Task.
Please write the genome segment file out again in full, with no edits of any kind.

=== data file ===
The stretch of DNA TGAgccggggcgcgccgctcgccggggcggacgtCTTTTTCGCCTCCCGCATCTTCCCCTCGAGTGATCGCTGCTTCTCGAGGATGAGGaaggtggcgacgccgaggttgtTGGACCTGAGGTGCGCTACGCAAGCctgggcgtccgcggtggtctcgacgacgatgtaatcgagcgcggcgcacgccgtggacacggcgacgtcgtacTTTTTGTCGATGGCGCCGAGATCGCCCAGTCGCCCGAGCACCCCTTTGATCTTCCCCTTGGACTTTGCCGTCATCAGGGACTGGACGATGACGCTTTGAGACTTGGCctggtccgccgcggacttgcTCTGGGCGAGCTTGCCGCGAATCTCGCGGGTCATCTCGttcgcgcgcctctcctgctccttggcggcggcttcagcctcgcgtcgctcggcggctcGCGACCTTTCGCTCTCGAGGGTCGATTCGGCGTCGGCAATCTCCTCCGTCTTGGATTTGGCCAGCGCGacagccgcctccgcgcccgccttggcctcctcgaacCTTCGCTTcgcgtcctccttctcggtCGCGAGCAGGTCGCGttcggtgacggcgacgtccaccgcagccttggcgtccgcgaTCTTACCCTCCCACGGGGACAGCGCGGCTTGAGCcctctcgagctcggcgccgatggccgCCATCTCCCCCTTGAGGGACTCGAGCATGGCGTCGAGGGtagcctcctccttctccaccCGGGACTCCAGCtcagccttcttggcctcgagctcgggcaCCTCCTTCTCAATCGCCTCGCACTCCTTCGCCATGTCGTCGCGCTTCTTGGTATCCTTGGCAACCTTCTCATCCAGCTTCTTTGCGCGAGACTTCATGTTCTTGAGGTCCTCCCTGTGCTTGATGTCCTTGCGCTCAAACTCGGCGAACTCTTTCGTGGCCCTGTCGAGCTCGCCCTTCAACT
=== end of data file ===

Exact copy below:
The stretch of DNA TGAgccggggcgcgccgctcgccggggcggacgtCTTTTTCGCCTCCCGCATCTTCCCCTCGAGTGATCGCTGCTTCTCGAGGATGAGGaaggtggcgacgccgaggttgtTGGACCTGAGGTGCGCTACGCAAGCctgggcgtccgcggtggtctcgacgacgatgtaatcgagcgcggcgcacgccgtggacacggcgacgtcgtacTTTTTGTCGATGGCGCCGAGATCGCCCAGTCGCCCGAGCACCCCTTTGATCTTCCCCTTGGACTTTGCCGTCATCAGGGACTGGACGATGACGCTTTGAGACTTGGCctggtccgccgcggacttgcTCTGGGCGAGCTTGCCGCGAATCTCGCGGGTCATCTCGttcgcgcgcctctcctgctccttggcggcggcttcagcctcgcgtcgctcggcggctcGCGACCTTTCGCTCTCGAGGGTCGATTCGGCGTCGGCAATCTCCTCCGTCTTGGATTTGGCCAGCGCGacagccgcctccgcgcccgccttggcctcctcgaacCTTCGCTTcgcgtcctccttctcggtCGCGAGCAGGTCGCGttcggtgacggcgacgtccaccgcagccttggcgtccgcgaTCTTACCCTCCCACGGGGACAGCGCGGCTTGAGCcctctcgagctcggcgccgatggccgCCATCTCCCCCTTGAGGGACTCGAGCATGGCGTCGAGGGtagcctcctccttctccaccCGGGACTCCAGCtcagccttcttggcctcgagctcgggcaCCTCCTTCTCAATCGCCTCGCACTCCTTCGCCATGTCGTCGCGCTTCTTGGTATCCTTGGCAACCTTCTCATCCAGCTTCTTTGCGCGAGACTTCATGTTCTTGAGGTCCTCCCTGTGCTTGATGTCCTTGCGCTCAAACTCGGCGAACTCTTTCGTGGCCCTGTCGAGCTCGCCCTTCAACT